So far most of the research has been focused on the role of the bacteria in donor's stool. Bacteria are the most abundant active agent in the material. However, they are not the only functional player in feces, Bordenstein cautioned. "Feces is a complex material that contains a variety of biological and chemical entities that may be causing or assisting the effects of these transplants."

Healthy human stool contains on average 100 billion bacteria per gram. But it also contains 100 million viruses and archaea per gram. (Archaea are an understudied domain of single-celled organisms that were classed as bacteria until the 1970's). In addition, there are about 10 million colonocytes (human epithelial cells that help protect the colon) and a million yeasts and other single-celled fungi per gram.

According to Bordenstein, focus on the bacterial component appears to make sense in some cases, such as the treatment of Clostridium difficile colitis, but in other cases, such as the possible treatment of multiple sclerosis, it is quite possible that the effects of fecal transplants may be influenced by, or possibly even caused by, their non-bacterial constituents. As a result, he calls for increased research designed to separate out the effects and interactions of each of these components.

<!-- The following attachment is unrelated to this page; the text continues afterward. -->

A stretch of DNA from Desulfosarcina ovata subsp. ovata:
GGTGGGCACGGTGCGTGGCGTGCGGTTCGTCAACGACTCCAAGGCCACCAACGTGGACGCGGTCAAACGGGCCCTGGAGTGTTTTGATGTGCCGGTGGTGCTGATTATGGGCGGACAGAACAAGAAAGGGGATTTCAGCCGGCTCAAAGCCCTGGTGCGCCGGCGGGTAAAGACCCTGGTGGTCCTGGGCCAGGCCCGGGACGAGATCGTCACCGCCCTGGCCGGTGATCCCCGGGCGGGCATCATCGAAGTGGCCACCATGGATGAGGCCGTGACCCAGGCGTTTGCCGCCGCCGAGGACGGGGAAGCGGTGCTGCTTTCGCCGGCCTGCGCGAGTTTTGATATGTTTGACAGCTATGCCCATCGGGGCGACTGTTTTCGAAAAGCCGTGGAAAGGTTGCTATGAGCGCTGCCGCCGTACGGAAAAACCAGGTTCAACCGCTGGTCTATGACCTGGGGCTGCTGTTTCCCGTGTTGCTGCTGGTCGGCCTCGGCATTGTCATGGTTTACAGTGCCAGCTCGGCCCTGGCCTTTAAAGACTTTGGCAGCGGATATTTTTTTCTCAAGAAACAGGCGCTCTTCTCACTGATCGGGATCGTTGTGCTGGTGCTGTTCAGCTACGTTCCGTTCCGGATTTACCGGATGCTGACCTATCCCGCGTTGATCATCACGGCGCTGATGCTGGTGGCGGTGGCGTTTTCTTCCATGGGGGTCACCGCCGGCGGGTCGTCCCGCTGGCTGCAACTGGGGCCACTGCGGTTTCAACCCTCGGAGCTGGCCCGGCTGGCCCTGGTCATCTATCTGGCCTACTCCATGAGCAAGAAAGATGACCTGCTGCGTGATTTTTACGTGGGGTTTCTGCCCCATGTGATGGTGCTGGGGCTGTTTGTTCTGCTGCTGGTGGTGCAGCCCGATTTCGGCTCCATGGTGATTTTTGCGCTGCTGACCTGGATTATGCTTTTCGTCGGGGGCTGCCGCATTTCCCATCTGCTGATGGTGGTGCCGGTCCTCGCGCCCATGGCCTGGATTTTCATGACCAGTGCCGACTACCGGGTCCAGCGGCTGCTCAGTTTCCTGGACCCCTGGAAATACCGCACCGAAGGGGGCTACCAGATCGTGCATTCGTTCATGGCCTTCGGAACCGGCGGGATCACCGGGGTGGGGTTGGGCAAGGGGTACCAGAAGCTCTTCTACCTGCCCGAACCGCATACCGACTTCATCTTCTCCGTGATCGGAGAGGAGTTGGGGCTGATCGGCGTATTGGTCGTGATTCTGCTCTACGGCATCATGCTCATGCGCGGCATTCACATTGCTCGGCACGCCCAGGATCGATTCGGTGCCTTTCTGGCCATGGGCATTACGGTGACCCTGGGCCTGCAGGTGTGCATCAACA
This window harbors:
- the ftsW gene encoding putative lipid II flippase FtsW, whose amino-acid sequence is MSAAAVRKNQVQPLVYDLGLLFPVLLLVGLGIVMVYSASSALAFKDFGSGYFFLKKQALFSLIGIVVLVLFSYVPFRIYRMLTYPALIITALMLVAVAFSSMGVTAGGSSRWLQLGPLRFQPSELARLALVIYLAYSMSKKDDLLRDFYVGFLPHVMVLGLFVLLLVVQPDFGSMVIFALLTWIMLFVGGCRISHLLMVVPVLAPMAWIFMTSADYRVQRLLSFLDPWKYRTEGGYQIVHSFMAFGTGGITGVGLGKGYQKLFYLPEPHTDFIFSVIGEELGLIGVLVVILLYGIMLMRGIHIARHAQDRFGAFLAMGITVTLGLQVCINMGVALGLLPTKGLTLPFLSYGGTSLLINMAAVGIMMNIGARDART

"When scientists identify the specific cocktails that produce the positive outcomes, then they can synthesize or grow them and put them in a pill. That will go a long way to reducing the 'icky factor' that could slow public acceptance of this new form of treatment," said Bordenstein.
-end-
This work was supported by National Science Foundation grants DEB 1046149 and IOS 1456778.

Visit Research News @ Vanderbilt for more research news from Vanderbilt.

Vanderbilt University

Related Bacteria Articles:

Bacteria might help other bacteria to tolerate antibiotics better
A new paper by the Dynamical Systems Biology lab at UPF shows that the response by bacteria to antibiotics may depend on other species of bacteria they live with, in such a way that some bacteria may make others more tolerant to antibiotics.
Two-faced bacteria
The gut microbiome, which is a collection of numerous beneficial bacteria species, is key to our overall well-being and good health.
Microcensus in bacteria
Bacillus subtilis can determine proportions of different groups within a mixed population.
Right beneath the skin we all have the same bacteria
In the dermis skin layer, the same bacteria are found across age and gender.
Bacteria must be 'stressed out' to divide